Lucas Collection report raises concern that some-- --or all--of it will leave city


A report assessing the 20,000-piece Lucas Collection of 19th-century art -- which the Maryland Institute, College of Art, is considering whether or not to sell, either in whole or in part -- has stirred "the gravest possible concern," said one museum official here. Baltimore Museum of Art deputy director Brenda Richardson said yesterday that the findings "would seem . . . to be a clear potential threat" to the works' remaining in Baltimore.

The report, commissioned by the Institute and released this week, says the collection "excels" in prints but indicates that other aspects, including paintings and bronzes, are of less importance and/or better represented in other city collections.

The 48-page document, prepared by former Institute dean Ted Klitzke to aid the Institute's board of directors in its considerations, also cites a legal opinion indicating that proceeds from the sale of any of the works "should be used to enhance the collection."

But yesterday Robert A. Shelton, chairman of the board's art assets committee, said that that opinion had never been signed and had been superseded by a subsequent opinion "on the broader issue of disposition [of the collection]." The board has decided it would be "inappropriate to release or discuss" that opinion "at this time," he said. Most of the collection is on loan to the BMA, with a few works at the Walters Art Gallery. The directors of both museums were unavailable for comment yesterday. But Ms. Richardson said that an initial reading of the report "gives us cause for the gravest possible concern about the future of the Lucas Collection and what would seem, from this alarming report, to be a clear potential threat to its preservation in the Baltimore community."

Kate Sellers, deputy director of the Walters, restated "the Walters Art Gallery position unequivocally opposing the sale of the Lucas Collection" and said a response to the report itself "will be forthcoming."

The collection contains more than 20,000 prints, 300 paintings, about 150 drawings and watercolors, 140 bronzes mostly by the 19th century French animalist sculptor Antoine-Louis Barye, 50 Oriental porcelains and 71 artists' palettes. It was left by art agent and collector George A. Lucas to Henry Walters, who gave it to the Institute in 1910, in accord with Lucas' wishes, "to be dedicated to sincere art education in his native city."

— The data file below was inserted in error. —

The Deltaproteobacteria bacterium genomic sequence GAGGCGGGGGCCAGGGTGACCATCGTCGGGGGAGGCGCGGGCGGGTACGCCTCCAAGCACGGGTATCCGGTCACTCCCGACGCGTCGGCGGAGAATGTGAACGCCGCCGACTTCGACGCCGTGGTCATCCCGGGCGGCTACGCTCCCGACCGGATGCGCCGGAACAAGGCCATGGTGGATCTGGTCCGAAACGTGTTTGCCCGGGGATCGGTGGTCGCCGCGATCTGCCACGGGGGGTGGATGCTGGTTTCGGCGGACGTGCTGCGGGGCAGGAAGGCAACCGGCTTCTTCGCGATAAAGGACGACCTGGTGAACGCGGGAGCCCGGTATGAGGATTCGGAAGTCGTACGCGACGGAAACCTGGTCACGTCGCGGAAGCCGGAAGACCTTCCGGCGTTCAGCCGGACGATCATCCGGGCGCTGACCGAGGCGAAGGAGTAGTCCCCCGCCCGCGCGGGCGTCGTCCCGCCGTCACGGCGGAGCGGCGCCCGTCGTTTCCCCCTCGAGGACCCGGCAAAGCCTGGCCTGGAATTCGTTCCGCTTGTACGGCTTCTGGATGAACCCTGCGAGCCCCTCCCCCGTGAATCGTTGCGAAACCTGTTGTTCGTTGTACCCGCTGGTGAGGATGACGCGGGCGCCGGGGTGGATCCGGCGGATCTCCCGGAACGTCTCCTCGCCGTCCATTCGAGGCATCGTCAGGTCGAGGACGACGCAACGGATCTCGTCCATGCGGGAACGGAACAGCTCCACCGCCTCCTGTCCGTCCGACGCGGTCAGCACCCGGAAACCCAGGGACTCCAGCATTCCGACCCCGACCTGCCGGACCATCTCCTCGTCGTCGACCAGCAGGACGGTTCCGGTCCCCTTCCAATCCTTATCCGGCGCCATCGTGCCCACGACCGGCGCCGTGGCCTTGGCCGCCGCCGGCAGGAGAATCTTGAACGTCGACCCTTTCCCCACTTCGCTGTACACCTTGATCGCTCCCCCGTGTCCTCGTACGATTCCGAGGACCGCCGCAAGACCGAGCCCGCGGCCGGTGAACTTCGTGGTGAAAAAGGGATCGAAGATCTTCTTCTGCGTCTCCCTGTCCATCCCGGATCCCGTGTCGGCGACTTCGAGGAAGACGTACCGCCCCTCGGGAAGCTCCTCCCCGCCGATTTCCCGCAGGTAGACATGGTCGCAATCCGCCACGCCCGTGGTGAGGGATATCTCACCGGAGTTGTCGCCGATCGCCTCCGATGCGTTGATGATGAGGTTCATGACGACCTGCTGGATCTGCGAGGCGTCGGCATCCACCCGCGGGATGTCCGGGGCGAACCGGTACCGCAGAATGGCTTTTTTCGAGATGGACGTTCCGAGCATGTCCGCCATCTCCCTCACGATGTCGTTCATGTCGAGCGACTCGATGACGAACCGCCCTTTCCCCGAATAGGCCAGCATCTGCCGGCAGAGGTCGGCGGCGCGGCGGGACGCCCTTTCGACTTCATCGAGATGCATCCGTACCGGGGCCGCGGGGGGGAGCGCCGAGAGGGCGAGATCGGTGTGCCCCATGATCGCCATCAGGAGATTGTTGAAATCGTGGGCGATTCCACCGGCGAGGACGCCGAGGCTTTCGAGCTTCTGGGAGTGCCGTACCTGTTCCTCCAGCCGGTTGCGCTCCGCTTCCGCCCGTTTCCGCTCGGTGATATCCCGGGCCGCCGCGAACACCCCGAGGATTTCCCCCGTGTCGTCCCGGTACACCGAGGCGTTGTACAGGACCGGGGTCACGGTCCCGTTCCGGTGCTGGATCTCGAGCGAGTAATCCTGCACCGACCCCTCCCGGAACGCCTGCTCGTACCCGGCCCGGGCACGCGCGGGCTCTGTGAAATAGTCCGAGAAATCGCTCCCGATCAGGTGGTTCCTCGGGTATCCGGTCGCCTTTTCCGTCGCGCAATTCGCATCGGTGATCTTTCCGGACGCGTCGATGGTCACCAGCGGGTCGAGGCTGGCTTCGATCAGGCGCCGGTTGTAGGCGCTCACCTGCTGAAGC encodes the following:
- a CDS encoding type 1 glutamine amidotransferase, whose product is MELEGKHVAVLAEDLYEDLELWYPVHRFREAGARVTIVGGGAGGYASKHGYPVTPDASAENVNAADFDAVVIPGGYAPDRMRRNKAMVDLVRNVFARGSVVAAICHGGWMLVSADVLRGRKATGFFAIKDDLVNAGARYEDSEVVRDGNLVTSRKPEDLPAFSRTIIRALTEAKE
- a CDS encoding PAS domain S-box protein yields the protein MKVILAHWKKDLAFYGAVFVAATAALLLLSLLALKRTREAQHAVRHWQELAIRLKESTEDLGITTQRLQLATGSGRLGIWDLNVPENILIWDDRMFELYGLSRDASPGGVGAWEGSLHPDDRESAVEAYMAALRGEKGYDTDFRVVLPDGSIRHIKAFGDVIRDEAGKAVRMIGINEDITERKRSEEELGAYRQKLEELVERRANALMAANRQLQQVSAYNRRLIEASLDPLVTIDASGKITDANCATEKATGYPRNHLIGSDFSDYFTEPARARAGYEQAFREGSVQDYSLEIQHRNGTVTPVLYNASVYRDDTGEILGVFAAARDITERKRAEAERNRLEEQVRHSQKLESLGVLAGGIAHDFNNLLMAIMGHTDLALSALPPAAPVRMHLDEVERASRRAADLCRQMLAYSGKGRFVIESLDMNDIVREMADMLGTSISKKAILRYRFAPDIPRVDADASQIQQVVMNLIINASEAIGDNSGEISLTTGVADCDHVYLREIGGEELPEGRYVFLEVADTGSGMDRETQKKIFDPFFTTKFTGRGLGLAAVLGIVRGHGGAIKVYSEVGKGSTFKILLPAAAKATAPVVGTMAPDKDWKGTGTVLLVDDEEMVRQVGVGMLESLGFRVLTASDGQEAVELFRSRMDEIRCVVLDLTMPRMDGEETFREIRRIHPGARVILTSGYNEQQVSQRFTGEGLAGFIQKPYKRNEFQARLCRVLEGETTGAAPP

The report indicates that the collection is not used extensively by education institutions. It says that interviews with faculty at the Institute and other institutions indicate that in recent years the print collection has been visited by an "annual average" of "six or eight classes." And it says that "except for prints, there appears to be a reluctance on the part of Institute faculty and students to utilize the works in the Lucas Collection."

It deals with possibilities for greater use of the collection, including more exhibitions and courses built around the works.

In dealing with parts of the Lucas holdings, the report states that the print collection has a reputation that "extends beyond the community and enjoys national status." But it notes that of the paintings "perhaps 15 works could be considered of exceptional quality." Of the 122 Barye bronzes, it cites "A Barye scholar" (identified by Mr. Klitzke as Glenn F. Benge, author of a book on Barye) as having "recently expressed the view that there were a few first-rate bronzes in the Lucas Collection, but not many." The report goes on to say that the Walters' Barye collection has "greater range."

Of the collection as a whole, the report states that "the absence of the Lucas Collection would diminish the available riches and the multiplicity of opportunities for . . . enjoyment; but the same or very similar opportunities are provided by the collection of the Walters Art Gallery, except in the category of prints. . . ."

Institute president Fred Lazarus, who released the report, said there is no timetable for making a decision.

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